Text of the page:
Parade and Party Kicks Off Year of Centennial Events


David Nager

This past weekend, students and active members of the Culver City community participated in celebrating Culver City’s 100th Anniversary. The festivities kicked off with a march from Overland Avenue to Main Street. The march exhibited all of the various clubs, organizations, and students that make up the Culver City community.
Organizations at the parade ranged from the Community Emergency Response Team to California’s 467th Masonic Lodge. Clubs like the LGBT Club and AVPA, which are offered at Culver City High School, are good ways to make friends and be involved. The Centennial parade also gave students a chance to interact with members of the community, students like track and field runner Whitney Anagu, who felt “it was really fun just to be out here with everybody from Culver City.”
The parade stopped in downtown Culver City,  where various shops and stands had been waiting for the oncoming paraders. Shops like Timeless Treasures, which actually is part of a charity league, donated money to certain charities using the store profits. After the parade, the opening ceremonies began with speeches from prominent political figures both in and around Culver City, many of whom previously attended the opening of a time capsule from 1992, during Culver City’s 75th anniversary.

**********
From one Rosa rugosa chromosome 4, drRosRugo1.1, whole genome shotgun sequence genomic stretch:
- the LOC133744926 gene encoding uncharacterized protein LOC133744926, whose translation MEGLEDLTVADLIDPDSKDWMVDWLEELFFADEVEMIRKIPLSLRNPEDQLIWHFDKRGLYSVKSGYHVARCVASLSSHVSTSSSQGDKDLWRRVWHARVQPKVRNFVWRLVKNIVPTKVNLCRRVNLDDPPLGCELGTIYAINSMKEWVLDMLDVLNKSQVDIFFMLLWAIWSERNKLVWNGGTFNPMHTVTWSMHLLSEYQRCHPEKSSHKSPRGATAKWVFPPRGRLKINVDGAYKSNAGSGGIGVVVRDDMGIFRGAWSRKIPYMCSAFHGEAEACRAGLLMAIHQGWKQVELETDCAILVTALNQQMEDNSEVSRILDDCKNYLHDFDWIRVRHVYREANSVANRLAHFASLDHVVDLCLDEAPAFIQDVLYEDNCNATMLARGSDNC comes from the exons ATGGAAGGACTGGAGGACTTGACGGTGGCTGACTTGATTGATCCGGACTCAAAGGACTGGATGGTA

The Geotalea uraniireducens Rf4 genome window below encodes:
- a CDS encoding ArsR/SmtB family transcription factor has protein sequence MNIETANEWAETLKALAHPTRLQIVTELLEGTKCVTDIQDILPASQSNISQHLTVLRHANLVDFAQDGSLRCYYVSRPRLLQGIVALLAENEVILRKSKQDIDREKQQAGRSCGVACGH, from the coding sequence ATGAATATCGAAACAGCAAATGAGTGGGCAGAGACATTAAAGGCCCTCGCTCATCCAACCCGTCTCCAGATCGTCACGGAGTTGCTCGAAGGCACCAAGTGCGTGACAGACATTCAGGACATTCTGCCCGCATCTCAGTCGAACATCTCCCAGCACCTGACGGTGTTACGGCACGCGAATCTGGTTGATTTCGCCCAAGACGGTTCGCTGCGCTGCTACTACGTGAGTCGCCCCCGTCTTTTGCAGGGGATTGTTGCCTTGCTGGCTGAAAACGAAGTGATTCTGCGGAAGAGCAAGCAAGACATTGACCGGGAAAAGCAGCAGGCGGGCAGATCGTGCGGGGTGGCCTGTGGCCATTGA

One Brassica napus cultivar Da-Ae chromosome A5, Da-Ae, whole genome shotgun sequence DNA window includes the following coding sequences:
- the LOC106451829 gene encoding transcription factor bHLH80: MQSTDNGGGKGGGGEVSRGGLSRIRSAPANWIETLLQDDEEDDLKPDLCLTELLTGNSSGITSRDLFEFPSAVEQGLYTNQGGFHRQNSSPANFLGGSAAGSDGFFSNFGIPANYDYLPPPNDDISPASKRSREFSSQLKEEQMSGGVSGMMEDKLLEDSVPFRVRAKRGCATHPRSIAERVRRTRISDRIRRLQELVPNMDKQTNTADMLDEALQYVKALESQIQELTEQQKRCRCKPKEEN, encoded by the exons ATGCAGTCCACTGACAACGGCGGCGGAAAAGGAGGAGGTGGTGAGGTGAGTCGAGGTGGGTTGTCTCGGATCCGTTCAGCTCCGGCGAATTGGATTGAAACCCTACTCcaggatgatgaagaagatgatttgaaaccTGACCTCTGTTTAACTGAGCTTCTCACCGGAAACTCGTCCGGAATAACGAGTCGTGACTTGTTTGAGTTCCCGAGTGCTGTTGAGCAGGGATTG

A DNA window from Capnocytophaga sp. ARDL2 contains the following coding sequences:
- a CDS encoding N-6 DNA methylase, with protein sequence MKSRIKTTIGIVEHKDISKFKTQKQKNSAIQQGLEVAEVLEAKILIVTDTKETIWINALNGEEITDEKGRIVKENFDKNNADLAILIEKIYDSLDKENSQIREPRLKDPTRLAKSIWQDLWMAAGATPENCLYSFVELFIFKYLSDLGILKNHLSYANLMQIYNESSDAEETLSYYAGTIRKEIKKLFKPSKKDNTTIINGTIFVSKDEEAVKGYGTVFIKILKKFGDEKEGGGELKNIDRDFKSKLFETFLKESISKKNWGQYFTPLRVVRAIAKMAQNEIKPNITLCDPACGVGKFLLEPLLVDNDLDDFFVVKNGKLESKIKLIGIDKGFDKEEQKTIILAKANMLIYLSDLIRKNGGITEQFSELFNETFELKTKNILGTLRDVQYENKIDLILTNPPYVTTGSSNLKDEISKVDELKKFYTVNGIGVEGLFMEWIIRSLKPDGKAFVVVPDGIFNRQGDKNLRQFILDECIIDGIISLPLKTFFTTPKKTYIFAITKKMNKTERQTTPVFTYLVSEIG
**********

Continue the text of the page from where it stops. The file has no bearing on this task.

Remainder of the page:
After the opening ceremonies, the block party began. The block party consisted of various performances by local artists as well as numerous stands where people could sample a variety of foods from all around Culver City.
The centennial truly captured the spirit of Culver City, not only as a city, but as a whole community. Often times Culver City is overlooked by those comparing it to the glamour and size of its neighboring cities, but none could deny that the block party of the century was a day to remember. It was a nice surprise to see community members join together and deliver a parade that went above and beyond the expectation. As band member Vicente Valdebenito so eloquently put it, “[We] thought it was going to suck but it turned out a lot better than [we] expected.”